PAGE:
It's that time again... Writing Wednesday where we "talk shop". And today we wanted to let someone else do the yapping for us (sometimes we get tired of hearing ourselves blog!) Plus, we crave inside scoop about the biz as we shop our manuscript and anxiously await representation, praying we make more desktops than slushpiles (so far, so good although we did recently suffer one rejection that really bummed us out). So today we decided to give Jennifer Colt, the author of The Hellraiser of the Hollywood Hills: A McAfee Twins Novel, the floor. She's been published by a major publishing house, she's tried self- publishing and she's been independently published (and not necessarily in that order). And now she's on to e-books. And we wanted to know if she could pick only one type of publishing, which would it be?
And Jennifer has graciously offered to give away FIVE signed copies of her latest novel, The Hellraiser of the Hollywood Hills! (We'll randomly select the winners this Friday!) It's a story that the Elizabeth Gilbert, the author of Eat Pray Love says she got a big kick out of and can't wait for the next. The premise? Terry and Kerry are identical twins and private eyes who run Double Indemnity Investigations where they keep tabs on philandering husbands, among other things. But before they know it, they find themselves the number one suspects in a kidnapping investigation. All while they act as glorified babysitters to the Hollywood megastar they're accused of stealing. JUICY!!
And now, here's Jennifer!
L&L: You've done it all- what are the pro's and cons of each type of publishing?
JC: This is a loaded question! It would take pages to answer fully, but here’s basically how it breaks down:
1) Major publisher: They have money and market clout, but they’ll probably spend neither on you if you’re a first-time author. You will need to do most of all the marketing and promotion on your book.
If you’re lucky enough to be picked up by a major publishing house, it means you’ve been championed by an individual editor and vetted by an acquisitions committee, and that the art, marketing, and publicity departments now have a stake in your success. Reviewers will be more likely to give your book a shot. Booksellers will not shun you the way they sometimes do self-publishers (they won’t roll out the red carpet, either – you’re still an unproven quantity).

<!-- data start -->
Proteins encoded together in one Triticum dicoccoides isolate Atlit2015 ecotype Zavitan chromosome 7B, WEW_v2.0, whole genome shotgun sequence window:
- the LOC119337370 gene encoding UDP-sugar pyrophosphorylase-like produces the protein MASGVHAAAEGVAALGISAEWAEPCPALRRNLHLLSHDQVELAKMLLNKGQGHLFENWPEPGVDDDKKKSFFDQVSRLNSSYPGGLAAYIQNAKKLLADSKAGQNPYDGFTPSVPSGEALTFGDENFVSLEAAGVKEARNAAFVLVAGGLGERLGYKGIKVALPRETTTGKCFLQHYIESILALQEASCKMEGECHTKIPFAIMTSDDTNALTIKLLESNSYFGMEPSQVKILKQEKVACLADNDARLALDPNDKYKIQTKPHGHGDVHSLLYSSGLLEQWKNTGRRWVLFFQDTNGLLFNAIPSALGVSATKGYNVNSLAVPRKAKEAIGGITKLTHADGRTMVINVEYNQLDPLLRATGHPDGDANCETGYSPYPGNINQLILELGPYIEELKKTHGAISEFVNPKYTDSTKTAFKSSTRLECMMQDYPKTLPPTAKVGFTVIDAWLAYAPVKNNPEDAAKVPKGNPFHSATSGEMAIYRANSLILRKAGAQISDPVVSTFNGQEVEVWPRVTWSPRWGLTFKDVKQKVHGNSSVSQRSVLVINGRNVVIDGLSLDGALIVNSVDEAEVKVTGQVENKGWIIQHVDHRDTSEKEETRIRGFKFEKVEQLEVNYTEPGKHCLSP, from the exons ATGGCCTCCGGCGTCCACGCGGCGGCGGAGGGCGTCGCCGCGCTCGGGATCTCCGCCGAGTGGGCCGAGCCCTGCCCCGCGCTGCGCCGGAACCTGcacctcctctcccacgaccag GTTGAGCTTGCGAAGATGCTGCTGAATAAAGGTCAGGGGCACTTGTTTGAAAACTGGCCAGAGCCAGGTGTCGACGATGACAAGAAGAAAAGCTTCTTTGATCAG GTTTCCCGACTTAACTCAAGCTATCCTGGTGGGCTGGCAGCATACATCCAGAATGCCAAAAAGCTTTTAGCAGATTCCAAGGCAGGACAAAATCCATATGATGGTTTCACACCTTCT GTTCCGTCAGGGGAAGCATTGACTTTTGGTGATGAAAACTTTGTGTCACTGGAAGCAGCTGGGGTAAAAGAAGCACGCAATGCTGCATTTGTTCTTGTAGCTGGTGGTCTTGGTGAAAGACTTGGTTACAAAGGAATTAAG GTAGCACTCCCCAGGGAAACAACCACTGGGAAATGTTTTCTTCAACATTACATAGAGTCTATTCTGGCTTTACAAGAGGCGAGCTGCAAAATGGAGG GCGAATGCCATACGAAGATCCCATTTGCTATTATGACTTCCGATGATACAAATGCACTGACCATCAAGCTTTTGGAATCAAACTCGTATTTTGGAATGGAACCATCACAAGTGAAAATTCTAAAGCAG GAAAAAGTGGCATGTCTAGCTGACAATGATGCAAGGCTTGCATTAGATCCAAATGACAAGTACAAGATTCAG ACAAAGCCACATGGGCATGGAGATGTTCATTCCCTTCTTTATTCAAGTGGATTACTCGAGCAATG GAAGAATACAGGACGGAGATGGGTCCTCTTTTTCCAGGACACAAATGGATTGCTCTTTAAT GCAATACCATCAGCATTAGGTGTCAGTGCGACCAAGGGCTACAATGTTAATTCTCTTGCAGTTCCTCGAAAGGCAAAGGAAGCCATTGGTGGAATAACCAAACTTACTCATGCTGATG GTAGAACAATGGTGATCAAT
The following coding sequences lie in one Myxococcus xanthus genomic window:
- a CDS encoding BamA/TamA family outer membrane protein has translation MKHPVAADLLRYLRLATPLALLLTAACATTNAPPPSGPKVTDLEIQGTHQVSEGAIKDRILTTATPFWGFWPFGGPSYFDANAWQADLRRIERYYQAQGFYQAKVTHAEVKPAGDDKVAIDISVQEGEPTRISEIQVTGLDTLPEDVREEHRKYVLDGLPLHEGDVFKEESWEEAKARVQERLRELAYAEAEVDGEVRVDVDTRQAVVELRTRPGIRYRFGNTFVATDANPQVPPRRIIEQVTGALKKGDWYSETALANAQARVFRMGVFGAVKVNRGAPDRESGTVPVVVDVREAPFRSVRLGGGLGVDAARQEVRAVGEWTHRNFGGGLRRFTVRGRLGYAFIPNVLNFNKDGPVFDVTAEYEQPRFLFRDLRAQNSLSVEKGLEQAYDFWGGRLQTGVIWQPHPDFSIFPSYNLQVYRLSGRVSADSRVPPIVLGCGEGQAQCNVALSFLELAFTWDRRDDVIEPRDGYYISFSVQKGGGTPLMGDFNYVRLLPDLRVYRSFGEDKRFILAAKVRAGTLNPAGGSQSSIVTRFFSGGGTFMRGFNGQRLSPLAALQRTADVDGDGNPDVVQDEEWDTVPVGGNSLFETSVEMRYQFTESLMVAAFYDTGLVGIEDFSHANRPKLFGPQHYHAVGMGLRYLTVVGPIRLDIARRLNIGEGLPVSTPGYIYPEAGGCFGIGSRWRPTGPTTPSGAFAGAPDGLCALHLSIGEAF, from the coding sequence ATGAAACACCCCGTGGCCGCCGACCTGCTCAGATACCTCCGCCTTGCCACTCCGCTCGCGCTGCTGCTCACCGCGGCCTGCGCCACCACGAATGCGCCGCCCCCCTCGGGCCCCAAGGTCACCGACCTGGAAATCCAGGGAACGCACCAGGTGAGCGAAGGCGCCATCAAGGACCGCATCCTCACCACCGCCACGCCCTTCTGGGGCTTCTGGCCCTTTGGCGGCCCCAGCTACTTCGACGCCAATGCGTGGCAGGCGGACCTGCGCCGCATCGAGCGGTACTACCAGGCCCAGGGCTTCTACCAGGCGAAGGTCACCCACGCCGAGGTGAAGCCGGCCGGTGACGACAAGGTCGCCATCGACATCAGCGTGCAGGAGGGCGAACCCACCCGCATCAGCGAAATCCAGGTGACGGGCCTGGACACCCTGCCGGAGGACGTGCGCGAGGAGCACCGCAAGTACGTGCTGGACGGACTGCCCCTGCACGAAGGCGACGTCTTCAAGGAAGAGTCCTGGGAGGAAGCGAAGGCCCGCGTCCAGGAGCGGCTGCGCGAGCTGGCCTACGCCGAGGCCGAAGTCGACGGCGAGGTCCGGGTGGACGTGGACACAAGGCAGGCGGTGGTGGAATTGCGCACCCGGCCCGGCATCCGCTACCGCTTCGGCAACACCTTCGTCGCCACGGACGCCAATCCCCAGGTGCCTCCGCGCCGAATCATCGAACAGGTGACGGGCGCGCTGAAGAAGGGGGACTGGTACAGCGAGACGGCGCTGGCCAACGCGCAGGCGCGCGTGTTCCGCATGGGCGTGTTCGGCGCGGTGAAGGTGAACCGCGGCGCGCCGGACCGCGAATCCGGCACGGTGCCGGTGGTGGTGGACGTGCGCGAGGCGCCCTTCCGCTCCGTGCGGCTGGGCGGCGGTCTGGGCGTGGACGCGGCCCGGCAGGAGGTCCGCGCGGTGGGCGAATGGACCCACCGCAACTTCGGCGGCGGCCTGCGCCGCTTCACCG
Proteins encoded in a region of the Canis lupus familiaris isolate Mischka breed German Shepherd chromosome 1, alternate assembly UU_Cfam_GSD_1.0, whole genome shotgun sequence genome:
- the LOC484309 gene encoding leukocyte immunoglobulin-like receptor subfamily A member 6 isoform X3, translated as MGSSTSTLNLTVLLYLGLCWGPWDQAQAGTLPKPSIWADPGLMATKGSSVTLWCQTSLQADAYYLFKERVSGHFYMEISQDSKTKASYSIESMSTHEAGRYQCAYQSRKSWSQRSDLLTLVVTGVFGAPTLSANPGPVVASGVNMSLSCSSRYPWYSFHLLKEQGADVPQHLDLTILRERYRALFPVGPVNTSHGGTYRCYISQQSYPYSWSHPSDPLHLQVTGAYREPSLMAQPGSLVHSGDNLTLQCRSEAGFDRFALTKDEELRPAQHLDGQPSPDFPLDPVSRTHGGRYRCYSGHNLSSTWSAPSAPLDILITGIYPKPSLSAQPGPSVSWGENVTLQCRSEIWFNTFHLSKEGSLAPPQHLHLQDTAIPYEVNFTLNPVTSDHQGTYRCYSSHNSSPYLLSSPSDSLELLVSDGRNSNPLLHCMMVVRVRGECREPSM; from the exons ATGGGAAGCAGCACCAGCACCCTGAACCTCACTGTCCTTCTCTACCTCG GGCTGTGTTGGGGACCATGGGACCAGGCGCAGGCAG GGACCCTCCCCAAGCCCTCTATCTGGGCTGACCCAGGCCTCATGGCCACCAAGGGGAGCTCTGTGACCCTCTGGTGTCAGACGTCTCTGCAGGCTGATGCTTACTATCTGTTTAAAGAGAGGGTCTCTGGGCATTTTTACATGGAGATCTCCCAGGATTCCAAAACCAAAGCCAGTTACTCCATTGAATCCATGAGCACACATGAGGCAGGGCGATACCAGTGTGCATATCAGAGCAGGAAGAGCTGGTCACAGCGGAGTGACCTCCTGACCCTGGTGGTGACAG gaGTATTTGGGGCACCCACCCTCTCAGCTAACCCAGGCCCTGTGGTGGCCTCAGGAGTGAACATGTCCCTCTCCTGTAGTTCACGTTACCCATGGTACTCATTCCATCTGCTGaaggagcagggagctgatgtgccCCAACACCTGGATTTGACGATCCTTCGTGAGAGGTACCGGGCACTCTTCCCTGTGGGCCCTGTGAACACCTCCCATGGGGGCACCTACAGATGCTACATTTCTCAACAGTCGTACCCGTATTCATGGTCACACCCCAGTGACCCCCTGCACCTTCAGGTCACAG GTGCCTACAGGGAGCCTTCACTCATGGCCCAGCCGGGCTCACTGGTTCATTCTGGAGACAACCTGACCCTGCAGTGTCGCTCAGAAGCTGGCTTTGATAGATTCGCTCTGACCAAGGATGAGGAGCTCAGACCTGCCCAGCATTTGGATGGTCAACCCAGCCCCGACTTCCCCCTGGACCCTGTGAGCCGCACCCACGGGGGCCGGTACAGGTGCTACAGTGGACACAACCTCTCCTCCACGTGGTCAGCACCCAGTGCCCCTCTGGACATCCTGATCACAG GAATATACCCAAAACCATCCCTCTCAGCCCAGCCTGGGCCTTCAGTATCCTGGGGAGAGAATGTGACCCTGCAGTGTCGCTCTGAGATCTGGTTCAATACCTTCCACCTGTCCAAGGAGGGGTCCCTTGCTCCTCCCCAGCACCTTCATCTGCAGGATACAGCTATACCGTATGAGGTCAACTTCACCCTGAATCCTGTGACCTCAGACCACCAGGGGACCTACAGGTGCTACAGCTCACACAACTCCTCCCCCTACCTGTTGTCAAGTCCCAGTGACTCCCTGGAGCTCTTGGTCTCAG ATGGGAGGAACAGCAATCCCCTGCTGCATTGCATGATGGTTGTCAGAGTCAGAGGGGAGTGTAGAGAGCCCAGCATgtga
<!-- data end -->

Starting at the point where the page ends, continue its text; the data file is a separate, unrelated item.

But it’s important to understand that you will still do most of the shlepping, pitching, and self-promotion. Even established authors like Barry Eisler say they spend 20% of their time on writing, 80% on promotion.
If your sales are good, the publisher will take notice and likely spend/expend more effort on your behalf going forward. If you’ve started out as a paperback author, they may give you a promotion to hardcover!
2) Independent publishing: Most people should not do this the first time out. The print-on-demand business is now so sophisticated, the marketing and distribution so good, there’s no need to lay out the extra monies on physical books that you’ll have to inventory.
That said, if you want to do it I can help you. I’ve started a business now called writerrevolution.com. There are advantages to going this way, such as having your own ISBN and being treated as a real publisher, but you have to be very committed to it. It’s time-consuming and costly, and you should know exactly where your market is and how many books you can sell. (Again, that’s something I can help you identify.)
3) Self-publishing: This is the way to go for many people. It in no way prevents you from being picked up by a major. If you have a great book that is well presented, if reviewers have nice things to say about it, you are in virtually the same position as a first-time author who has a publishing contract, except that you haven’t received an advance. However, your individual royalties will be higher.
If your book or series is a success, you can be sure you’ll be considered by big publishers. You’ve done a lot of the legwork, and they can ride on what you’ve already accomplished in the way of introducing your work to the marketplace. I consider it to be like showcasing your independent film at the film markets. If it’s well received and there’s a defined market for it, a major distributor may pick it up.
In the case of apps like Kindle, you can price your book in such a way that people will be more likely take a chance on you as a new author. It’s a way to build a readership. By now I suppose everyone knows the story of JA Konrath, but in case you don’t…